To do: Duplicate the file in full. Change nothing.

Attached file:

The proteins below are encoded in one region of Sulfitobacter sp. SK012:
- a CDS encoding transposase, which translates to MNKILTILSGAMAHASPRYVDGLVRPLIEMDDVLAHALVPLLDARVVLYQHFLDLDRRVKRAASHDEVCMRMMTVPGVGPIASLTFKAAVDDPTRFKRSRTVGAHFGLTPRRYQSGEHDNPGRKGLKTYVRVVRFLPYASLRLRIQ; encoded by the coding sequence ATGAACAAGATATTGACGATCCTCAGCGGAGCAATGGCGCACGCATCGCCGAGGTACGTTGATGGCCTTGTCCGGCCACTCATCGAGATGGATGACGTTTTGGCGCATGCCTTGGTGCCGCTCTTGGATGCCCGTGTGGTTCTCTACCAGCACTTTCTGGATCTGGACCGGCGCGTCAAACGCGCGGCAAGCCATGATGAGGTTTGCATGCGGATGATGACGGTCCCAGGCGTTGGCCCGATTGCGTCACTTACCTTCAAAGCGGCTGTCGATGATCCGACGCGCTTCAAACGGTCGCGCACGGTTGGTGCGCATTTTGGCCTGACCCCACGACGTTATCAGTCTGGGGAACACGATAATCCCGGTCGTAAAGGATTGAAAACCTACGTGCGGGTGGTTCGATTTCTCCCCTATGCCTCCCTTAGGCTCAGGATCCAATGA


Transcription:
The proteins below are encoded in one region of Sulfitobacter sp. SK012:
- a CDS encoding transposase, which translates to MNKILTILSGAMAHASPRYVDGLVRPLIEMDDVLAHALVPLLDARVVLYQHFLDLDRRVKRAASHDEVCMRMMTVPGVGPIASLTFKAAVDDPTRFKRSRTVGAHFGLTPRRYQSGEHDNPGRKGLKTYVRVVRFLPYASLRLRIQ; encoded by the coding sequence ATGAACAAGATATTGACGATCCTCAGCGGAGCAATGGCGCACGCATCGCCGAGGTACGTTGATGGCCTTGTCCGGCCACTCATCGAGATGGATGACGTTTTGGCGCATGCCTTGGTGCCGCTCTTGGATGCCCGTGTGGTTCTCTACCAGCACTTTCTGGATCTGGACCGGCGCGTCAAACGCGCGGCAAGCCATGATGAGGTTTGCATGCGGATGATGACGGTCCCAGGCGTTGGCCCGATTGCGTCACTTACCTTCAAAGCGGCTGTCGATGATCCGACGCGCTTCAAACGGTCGCGCACGGTTGGTGCGCATTTTGGCCTGACCCCACGACGTTATCAGTCTGGGGAACACGATAATCCCGGTCGTAAAGGATTGAAAACCTACGTGCGGGTGGTTCGATTTCTCCCCTATGCCTCCCTTAGGCTCAGGATCCAATGA